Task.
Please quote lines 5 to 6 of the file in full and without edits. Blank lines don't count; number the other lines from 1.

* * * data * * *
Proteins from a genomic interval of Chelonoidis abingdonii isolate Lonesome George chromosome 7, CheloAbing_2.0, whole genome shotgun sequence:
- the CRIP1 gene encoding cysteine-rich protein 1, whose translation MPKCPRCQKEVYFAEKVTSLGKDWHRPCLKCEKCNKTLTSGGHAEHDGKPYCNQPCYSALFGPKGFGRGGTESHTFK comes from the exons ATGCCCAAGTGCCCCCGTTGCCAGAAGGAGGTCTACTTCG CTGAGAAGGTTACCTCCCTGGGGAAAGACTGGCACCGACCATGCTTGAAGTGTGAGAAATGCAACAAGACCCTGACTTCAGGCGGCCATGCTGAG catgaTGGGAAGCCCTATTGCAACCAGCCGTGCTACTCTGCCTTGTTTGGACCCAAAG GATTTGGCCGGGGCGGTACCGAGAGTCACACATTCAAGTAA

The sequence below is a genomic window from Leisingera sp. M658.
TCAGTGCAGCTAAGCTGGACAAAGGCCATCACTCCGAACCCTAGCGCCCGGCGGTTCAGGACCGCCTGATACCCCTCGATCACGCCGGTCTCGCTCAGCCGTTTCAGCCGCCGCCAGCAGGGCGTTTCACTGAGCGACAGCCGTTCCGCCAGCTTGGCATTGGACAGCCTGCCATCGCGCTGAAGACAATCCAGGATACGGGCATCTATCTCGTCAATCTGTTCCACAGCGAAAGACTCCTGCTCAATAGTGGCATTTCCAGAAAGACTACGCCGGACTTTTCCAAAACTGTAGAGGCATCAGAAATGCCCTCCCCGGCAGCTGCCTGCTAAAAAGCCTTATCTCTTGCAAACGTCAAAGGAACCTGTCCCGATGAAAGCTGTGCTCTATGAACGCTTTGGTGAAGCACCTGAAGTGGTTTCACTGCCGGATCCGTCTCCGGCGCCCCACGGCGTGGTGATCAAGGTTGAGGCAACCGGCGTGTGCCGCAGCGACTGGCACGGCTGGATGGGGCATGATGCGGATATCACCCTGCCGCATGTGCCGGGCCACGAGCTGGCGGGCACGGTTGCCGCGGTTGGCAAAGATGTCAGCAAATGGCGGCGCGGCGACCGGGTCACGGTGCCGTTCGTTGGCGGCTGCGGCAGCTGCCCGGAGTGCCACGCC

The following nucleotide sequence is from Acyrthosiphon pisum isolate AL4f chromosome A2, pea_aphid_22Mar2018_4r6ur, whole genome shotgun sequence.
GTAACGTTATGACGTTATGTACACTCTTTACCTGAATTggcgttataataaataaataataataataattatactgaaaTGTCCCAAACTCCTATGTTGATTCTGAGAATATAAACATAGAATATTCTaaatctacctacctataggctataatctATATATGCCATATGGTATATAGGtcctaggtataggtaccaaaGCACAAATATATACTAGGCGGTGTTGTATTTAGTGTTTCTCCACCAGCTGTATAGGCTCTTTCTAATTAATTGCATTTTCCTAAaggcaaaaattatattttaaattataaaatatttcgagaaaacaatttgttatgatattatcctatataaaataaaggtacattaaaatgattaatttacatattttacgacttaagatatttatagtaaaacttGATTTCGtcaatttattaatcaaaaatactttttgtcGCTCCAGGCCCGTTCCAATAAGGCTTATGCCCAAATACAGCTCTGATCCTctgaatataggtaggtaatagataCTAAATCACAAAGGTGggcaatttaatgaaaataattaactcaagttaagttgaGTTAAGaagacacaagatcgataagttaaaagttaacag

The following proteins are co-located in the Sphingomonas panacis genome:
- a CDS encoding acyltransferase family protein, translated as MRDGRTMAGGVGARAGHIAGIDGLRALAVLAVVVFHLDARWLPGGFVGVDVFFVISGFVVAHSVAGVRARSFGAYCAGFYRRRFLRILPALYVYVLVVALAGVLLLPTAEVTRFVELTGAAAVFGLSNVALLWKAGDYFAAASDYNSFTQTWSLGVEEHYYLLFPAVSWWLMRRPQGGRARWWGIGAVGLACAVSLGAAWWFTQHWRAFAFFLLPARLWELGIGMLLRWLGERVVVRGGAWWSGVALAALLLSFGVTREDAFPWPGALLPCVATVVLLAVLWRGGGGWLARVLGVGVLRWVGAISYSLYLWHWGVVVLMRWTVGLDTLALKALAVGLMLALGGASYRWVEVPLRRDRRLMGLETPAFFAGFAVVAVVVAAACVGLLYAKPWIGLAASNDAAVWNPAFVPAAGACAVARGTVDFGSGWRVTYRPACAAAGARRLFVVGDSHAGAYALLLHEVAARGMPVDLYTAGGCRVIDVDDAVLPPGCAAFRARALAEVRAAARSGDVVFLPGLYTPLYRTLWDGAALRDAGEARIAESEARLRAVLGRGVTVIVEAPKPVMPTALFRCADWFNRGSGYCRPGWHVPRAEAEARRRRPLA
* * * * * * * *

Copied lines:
The following nucleotide sequence is from Acyrthosiphon pisum isolate AL4f chromosome A2, pea_aphid_22Mar2018_4r6ur, whole genome shotgun sequence.
GTAACGTTATGACGTTATGTACACTCTTTACCTGAATTggcgttataataaataaataataataataattatactgaaaTGTCCCAAACTCCTATGTTGATTCTGAGAATATAAACATAGAATATTCTaaatctacctacctataggctataatctATATATGCCATATGGTATATAGGtcctaggtataggtaccaaaGCACAAATATATACTAGGCGGTGTTGTATTTAGTGTTTCTCCACCAGCTGTATAGGCTCTTTCTAATTAATTGCATTTTCCTAAaggcaaaaattatattttaaattataaaatatttcgagaaaacaatttgttatgatattatcctatataaaataaaggtacattaaaatgattaatttacatattttacgacttaagatatttatagtaaaacttGATTTCGtcaatttattaatcaaaaatactttttgtcGCTCCAGGCCCGTTCCAATAAGGCTTATGCCCAAATACAGCTCTGATCCTctgaatataggtaggtaatagataCTAAATCACAAAGGTGggcaatttaatgaaaataattaactcaagttaagttgaGTTAAGaagacacaagatcgataagttaaaagttaacag